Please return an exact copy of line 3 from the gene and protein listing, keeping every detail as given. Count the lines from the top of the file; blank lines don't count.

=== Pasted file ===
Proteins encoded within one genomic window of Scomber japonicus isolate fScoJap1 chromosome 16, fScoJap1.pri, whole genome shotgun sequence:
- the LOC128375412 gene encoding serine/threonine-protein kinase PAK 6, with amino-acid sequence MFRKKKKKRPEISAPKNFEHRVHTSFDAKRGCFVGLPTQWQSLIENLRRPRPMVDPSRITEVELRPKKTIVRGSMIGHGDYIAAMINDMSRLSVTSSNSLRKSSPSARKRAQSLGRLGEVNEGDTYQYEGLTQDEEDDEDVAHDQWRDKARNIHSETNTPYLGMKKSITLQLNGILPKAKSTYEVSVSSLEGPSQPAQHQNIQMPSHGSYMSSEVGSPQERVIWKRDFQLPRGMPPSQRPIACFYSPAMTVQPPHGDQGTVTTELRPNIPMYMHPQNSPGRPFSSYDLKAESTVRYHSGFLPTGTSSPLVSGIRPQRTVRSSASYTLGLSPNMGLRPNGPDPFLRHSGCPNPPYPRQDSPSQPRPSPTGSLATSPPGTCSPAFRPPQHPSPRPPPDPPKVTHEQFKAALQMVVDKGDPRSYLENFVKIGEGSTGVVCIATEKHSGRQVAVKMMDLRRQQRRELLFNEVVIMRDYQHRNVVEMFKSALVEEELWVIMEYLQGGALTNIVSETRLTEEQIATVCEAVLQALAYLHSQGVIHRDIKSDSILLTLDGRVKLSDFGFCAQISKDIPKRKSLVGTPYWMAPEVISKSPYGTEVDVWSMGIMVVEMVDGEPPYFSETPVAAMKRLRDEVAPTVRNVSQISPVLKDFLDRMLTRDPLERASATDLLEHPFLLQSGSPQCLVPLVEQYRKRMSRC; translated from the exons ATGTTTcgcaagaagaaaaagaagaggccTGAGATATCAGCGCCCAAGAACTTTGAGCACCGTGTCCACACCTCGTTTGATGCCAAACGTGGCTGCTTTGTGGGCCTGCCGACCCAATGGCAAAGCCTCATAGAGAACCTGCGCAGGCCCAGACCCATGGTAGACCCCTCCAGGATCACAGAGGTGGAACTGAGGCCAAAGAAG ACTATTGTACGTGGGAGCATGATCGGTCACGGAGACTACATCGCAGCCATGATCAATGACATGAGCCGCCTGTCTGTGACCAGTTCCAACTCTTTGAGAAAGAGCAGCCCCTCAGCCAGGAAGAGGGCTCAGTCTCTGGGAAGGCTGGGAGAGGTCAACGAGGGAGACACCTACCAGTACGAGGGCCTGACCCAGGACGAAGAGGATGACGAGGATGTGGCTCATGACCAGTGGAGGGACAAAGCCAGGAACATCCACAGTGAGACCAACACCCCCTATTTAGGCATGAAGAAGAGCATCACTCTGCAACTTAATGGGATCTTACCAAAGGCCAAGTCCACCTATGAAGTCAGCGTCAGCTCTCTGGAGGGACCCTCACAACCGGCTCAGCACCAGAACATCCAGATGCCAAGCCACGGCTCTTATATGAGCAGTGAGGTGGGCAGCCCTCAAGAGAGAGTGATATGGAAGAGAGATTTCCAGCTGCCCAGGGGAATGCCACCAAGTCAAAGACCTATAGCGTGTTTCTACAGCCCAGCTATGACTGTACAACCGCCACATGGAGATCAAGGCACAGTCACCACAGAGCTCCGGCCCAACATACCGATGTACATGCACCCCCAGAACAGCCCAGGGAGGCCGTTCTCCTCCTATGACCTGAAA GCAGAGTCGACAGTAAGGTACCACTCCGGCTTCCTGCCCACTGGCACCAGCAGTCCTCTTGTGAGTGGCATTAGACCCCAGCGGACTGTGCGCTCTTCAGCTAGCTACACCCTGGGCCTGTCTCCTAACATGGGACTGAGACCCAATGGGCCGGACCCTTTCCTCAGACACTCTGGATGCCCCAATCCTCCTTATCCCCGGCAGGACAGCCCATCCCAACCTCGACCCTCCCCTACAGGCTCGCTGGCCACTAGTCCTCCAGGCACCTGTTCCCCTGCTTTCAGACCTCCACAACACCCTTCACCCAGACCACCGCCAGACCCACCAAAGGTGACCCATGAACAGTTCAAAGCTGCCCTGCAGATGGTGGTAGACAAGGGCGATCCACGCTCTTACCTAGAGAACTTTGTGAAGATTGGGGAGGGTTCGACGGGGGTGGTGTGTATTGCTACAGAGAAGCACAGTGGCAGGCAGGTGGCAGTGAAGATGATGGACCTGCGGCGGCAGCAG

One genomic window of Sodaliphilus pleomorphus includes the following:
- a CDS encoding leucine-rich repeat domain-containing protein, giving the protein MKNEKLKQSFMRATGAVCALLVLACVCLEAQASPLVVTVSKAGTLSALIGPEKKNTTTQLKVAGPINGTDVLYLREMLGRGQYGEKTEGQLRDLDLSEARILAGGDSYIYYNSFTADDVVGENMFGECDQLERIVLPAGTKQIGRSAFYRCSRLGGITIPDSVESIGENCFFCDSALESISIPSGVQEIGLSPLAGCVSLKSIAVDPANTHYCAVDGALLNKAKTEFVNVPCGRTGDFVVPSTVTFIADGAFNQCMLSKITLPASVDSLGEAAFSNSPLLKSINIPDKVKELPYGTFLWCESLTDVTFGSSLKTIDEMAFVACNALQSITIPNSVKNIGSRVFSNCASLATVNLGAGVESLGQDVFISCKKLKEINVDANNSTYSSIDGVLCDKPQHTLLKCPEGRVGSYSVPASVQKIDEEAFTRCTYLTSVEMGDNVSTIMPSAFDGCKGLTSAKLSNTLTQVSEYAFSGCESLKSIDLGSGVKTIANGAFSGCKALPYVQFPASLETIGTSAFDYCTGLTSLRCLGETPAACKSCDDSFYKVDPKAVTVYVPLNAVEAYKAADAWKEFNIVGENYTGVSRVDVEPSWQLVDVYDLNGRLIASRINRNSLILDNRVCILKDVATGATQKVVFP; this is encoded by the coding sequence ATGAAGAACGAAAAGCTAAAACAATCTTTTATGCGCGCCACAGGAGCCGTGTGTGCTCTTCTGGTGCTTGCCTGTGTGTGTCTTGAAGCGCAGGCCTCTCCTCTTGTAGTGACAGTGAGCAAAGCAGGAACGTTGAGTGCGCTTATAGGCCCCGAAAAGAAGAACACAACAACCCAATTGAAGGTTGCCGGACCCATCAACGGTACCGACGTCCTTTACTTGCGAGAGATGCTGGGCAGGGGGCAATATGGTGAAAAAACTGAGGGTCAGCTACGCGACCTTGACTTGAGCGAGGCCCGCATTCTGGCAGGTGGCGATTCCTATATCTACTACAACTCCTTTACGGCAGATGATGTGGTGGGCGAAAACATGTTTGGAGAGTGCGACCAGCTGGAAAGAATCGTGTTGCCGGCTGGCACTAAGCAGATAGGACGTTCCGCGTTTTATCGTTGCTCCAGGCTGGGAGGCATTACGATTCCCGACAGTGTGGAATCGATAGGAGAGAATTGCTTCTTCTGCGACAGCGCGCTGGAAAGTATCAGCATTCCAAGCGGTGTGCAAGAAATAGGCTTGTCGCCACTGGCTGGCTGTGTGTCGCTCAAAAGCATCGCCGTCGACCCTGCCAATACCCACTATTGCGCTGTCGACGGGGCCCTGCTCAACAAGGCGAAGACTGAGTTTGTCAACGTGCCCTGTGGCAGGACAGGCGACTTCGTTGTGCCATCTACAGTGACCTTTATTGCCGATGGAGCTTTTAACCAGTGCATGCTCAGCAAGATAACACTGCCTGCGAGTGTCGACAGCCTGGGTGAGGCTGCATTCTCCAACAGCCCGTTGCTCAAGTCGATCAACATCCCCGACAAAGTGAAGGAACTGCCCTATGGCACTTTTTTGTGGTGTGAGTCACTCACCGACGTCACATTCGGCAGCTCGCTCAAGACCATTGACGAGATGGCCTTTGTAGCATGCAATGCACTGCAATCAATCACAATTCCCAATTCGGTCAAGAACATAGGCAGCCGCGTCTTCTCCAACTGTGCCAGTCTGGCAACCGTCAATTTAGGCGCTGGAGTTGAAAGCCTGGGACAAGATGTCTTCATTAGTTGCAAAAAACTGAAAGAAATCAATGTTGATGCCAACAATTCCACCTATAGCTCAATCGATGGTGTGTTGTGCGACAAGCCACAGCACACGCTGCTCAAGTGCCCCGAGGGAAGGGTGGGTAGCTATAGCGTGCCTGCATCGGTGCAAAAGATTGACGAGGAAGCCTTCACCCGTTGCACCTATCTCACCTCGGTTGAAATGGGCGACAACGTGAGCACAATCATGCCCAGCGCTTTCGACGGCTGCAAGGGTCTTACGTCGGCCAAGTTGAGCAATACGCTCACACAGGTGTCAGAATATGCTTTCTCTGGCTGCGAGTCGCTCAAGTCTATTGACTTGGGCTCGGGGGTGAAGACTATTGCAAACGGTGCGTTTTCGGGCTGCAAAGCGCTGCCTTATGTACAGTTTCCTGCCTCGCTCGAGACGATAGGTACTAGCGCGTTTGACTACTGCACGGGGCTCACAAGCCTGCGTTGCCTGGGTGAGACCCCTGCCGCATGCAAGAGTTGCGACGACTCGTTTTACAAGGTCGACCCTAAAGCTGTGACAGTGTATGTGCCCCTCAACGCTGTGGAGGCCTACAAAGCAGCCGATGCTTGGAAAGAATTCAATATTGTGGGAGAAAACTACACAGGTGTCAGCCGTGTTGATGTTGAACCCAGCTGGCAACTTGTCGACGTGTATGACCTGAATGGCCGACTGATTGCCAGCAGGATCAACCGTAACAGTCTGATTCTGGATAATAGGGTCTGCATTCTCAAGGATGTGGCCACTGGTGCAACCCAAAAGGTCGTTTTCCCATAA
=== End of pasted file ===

One genomic window of Sodaliphilus pleomorphus includes the following: